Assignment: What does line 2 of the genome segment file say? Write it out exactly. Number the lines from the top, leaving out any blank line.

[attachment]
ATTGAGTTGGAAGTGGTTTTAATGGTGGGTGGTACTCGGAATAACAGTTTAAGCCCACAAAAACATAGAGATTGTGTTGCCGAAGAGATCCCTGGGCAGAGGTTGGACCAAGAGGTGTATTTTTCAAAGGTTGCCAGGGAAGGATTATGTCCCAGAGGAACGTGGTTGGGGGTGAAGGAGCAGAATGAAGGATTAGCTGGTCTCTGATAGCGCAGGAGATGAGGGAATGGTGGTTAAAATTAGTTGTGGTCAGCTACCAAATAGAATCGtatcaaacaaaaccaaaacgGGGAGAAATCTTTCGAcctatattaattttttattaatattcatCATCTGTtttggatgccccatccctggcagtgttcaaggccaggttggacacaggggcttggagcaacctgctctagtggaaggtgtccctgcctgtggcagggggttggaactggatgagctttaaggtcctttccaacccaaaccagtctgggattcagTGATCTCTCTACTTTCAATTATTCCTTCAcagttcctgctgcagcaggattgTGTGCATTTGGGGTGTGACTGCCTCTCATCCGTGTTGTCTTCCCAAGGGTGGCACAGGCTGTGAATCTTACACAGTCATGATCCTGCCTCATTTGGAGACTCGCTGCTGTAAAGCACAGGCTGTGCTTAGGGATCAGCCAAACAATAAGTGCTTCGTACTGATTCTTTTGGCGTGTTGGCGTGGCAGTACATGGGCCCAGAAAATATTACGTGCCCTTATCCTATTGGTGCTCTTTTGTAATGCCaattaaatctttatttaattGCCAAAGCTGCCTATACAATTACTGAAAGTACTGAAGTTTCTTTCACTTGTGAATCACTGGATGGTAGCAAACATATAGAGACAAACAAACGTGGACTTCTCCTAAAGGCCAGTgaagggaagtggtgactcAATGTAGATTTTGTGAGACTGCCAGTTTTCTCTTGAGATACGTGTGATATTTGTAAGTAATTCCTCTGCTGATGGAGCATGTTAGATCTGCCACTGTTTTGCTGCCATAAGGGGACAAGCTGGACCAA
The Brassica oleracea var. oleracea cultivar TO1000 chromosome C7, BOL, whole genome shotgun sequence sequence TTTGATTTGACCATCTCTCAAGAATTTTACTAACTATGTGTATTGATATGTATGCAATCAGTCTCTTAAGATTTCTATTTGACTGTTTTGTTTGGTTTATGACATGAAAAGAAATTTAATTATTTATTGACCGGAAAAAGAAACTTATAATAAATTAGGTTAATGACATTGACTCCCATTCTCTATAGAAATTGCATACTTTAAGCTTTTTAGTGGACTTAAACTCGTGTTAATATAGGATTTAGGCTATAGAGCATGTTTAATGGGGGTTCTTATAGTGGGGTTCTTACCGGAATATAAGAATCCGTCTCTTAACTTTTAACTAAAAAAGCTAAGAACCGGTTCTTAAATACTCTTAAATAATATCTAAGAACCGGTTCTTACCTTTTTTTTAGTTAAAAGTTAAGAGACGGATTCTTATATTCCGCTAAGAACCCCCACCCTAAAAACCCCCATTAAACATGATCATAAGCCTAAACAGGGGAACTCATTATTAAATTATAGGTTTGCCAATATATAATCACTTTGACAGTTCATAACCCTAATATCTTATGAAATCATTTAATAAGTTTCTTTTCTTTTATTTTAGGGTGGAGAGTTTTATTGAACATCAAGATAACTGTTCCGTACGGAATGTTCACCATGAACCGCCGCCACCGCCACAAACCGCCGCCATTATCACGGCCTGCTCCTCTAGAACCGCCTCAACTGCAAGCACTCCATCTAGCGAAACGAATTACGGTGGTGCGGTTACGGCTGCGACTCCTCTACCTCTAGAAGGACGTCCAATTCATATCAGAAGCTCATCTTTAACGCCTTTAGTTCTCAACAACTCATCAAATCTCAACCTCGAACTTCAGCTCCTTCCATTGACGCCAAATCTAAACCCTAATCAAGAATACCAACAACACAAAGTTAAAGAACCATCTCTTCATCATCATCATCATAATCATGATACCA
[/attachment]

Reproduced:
The Brassica oleracea var. oleracea cultivar TO1000 chromosome C7, BOL, whole genome shotgun sequence sequence TTTGATTTGACCATCTCTCAAGAATTTTACTAACTATGTGTATTGATATGTATGCAATCAGTCTCTTAAGATTTCTATTTGACTGTTTTGTTTGGTTTATGACATGAAAAGAAATTTAATTATTTATTGACCGGAAAAAGAAACTTATAATAAATTAGGTTAATGACATTGACTCCCATTCTCTATAGAAATTGCATACTTTAAGCTTTTTAGTGGACTTAAACTCGTGTTAATATAGGATTTAGGCTATAGAGCATGTTTAATGGGGGTTCTTATAGTGGGGTTCTTACCGGAATATAAGAATCCGTCTCTTAACTTTTAACTAAAAAAGCTAAGAACCGGTTCTTAAATACTCTTAAATAATATCTAAGAACCGGTTCTTACCTTTTTTTTAGTTAAAAGTTAAGAGACGGATTCTTATATTCCGCTAAGAACCCCCACCCTAAAAACCCCCATTAAACATGATCATAAGCCTAAACAGGGGAACTCATTATTAAATTATAGGTTTGCCAATATATAATCACTTTGACAGTTCATAACCCTAATATCTTATGAAATCATTTAATAAGTTTCTTTTCTTTTATTTTAGGGTGGAGAGTTTTATTGAACATCAAGATAACTGTTCCGTACGGAATGTTCACCATGAACCGCCGCCACCGCCACAAACCGCCGCCATTATCACGGCCTGCTCCTCTAGAACCGCCTCAACTGCAAGCACTCCATCTAGCGAAACGAATTACGGTGGTGCGGTTACGGCTGCGACTCCTCTACCTCTAGAAGGACGTCCAATTCATATCAGAAGCTCATCTTTAACGCCTTTAGTTCTCAACAACTCATCAAATCTCAACCTCGAACTTCAGCTCCTTCCATTGACGCCAAATCTAAACCCTAATCAAGAATACCAACAACACAAAGTTAAAGAACCATCTCTTCATCATCATCATCATAATCATGATACCA